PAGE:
Read a review of the official bootleg of Tori's April 15, 2005 Chicago performance at the Auditorium Theatre that was posted to blogcritics.org">http://blogcritics.org/archives/2005/10/19/184950.php]blogcritics.org[/b][/url] on October 19, 2005.
You can read the review online at blogcritics.org or below:
CD Review: Tori Amos - Auditorium Theatre,
Chicago, IL 4.15.05
By Tan The Man
Tori Amos is one of those artists that tours constantly - giving her fans almost nonstop live performances around the world. The concert experience is much different than the CD experience, and loyal diehard fans have been forced to bootleg concerts or buy unofficial concert bootleg copies. Following in the footsteps of Bob Dylan and Pearl Jam, Amos is releasing official bootleg versions of her concerts. Starting with Auditorium Theatre, Chicago, IL 4.15.05, this is the first of a series of six double-disc sets that Amos plans to release. Recorded live during her "Original Sinsuality Tour," each set features live rarities, fan favorites and covers.
The set begins with the very haunting "Original Sinsuality" (from Amos's current album, The Beekeeper), full of sharp piano notes and "sinsual" vocals. "Father Lucifer" is a perfect example of how well Amos's piano playing perfectly compliments her vocals - melodies and tones couldn't be more in sync.
The audience's applause is mixed very well to transition to the next song without any noticeable gap. In a somewhat corny transition, Amos addresses the people way up on the balcony. She pleads with them to not fall - which then leads into the song "Yes, Anastasia" - but not before a short improvisation leading to a certain "Aida" artist.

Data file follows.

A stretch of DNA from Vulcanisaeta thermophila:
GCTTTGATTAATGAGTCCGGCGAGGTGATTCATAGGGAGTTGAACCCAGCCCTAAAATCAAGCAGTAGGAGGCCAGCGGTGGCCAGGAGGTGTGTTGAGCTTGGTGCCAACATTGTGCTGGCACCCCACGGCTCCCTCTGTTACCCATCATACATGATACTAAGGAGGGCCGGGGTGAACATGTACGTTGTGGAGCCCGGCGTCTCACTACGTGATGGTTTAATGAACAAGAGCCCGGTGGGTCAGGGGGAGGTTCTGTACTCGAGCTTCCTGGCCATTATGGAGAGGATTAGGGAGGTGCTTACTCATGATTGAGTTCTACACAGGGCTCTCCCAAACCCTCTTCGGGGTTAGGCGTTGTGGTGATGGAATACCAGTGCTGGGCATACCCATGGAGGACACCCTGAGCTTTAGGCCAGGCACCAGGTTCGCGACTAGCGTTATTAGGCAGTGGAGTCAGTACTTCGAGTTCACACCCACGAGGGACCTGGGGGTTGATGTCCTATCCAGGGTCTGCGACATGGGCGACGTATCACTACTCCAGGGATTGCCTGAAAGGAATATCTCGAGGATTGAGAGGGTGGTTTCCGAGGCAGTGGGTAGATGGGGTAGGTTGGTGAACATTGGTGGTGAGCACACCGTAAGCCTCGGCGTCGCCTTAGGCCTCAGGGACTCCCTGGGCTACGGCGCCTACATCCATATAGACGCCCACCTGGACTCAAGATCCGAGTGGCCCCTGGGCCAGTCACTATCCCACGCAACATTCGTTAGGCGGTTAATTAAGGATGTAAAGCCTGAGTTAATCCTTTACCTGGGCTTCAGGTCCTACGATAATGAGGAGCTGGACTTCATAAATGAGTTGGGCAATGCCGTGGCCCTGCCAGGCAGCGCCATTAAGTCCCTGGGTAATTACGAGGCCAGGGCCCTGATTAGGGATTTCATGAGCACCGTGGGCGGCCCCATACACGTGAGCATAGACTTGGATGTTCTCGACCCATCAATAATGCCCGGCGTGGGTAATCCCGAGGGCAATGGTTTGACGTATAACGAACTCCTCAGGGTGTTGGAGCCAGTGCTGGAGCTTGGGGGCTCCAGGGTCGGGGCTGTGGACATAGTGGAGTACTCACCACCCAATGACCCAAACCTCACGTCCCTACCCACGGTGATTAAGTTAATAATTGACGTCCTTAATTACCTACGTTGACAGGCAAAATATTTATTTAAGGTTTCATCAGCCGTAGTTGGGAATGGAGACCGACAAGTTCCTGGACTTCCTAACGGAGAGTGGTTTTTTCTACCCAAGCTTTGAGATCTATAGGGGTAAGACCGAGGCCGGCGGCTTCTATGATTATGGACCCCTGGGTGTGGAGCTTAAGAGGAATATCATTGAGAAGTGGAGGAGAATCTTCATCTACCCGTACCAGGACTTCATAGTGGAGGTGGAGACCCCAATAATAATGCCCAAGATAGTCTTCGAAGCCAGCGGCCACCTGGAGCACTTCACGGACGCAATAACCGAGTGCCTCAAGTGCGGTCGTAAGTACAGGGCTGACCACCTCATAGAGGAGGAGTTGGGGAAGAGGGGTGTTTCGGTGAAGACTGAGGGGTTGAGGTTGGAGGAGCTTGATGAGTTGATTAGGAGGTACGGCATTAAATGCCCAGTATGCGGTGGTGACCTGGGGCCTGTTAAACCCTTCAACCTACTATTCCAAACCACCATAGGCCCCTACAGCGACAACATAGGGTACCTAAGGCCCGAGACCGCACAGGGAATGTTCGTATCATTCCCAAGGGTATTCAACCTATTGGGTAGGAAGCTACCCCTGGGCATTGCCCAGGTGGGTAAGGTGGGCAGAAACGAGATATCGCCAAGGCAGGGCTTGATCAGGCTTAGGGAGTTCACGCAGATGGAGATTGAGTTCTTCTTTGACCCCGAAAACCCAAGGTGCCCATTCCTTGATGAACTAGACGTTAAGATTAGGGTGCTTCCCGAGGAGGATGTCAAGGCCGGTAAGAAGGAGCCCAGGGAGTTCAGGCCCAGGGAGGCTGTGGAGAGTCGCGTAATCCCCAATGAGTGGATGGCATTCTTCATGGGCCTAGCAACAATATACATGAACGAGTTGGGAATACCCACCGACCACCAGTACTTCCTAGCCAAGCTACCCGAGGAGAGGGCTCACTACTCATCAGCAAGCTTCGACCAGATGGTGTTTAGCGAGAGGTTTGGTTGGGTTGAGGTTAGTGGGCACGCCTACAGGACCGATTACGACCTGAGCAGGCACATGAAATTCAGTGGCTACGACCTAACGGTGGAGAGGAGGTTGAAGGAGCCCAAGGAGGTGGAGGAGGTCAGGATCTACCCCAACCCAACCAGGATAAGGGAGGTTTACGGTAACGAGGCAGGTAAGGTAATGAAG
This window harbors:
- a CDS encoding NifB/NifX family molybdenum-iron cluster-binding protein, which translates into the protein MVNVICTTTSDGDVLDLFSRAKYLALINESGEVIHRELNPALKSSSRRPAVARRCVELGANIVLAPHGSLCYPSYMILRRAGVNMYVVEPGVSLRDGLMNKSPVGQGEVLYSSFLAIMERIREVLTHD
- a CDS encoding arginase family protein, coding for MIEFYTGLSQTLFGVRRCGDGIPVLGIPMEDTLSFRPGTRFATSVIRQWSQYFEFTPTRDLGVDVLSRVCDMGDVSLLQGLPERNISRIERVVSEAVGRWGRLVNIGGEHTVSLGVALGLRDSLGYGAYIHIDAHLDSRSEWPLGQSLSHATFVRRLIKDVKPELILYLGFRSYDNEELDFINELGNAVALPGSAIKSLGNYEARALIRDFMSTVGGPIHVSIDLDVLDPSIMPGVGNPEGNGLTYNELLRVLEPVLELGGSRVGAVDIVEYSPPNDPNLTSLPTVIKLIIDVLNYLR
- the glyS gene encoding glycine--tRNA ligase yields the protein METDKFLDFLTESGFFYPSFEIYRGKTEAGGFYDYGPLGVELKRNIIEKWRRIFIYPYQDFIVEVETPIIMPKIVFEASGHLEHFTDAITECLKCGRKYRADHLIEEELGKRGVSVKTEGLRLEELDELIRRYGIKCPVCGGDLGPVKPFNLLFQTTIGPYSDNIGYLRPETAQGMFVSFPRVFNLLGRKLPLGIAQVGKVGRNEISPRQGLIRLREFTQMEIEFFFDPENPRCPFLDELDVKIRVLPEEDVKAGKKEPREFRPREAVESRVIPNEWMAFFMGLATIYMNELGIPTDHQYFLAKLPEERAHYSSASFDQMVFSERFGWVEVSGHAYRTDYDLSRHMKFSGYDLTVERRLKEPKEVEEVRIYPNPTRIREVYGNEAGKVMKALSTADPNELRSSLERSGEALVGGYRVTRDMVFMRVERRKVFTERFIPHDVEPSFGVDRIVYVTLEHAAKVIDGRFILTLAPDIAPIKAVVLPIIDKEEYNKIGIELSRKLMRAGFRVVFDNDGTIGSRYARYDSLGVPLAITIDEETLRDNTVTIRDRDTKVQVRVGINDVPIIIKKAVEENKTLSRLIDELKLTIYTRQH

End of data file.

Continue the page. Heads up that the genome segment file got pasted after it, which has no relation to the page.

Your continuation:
One thing that can be said for Amos is her knack for maintaining consistency throughout her albums, and her concerts are no different. The same mood and same atmosphere flow throughout which is weird because she mixes the songs ("Parasol," "Barons Of Suburbia," "Cars & Guitars") from her Beekeeper album in with songs from her previous albums. For the most diehard of fans, you wouldn't know that these songs didn't come from the same album because the mood of each song consistently blends in with each other. On the second disc, Amos plays the simple, yet poignant "Cool On Your Island" that is juxtaposed with the sensual and soothing "The Beekeeper." The concert is like sailing while lying in a bathtub full of bubbles and bath crystals.
Although the set is not without its misfires, the amount of "specialness" is limited. A concert set includes dialogue and unique moments, which Auditorium Theatre, Chicago, IL 4.15.05 lacks. Before Amos plays her cover of Jim Croce's "Operator," she speaks to the crowd about how much she likes martinis (which are like "heaven in a cup"). She does a brief introduction to another cover, this time to Joni Mitchell's "Circle Game."
Also, the quality of the recordings is a little too perfect. A concert is filled with many different sounds that don't just come from the stage. You can hardly hear the crowd during the Amos performances, or maybe everyone in the crowd is dead silent while Amos plays (I'd hate to be the one person who sneezes).
Amos bares all in her music, and listening to these bootleg proves that she bares all in her concerts as well. She sums up the concert with the song "Ribbons Undone" and a final hum, which encapsulates her emotions and her love for music.
All six discs will be available exclusively at toriamosbootlegs.com.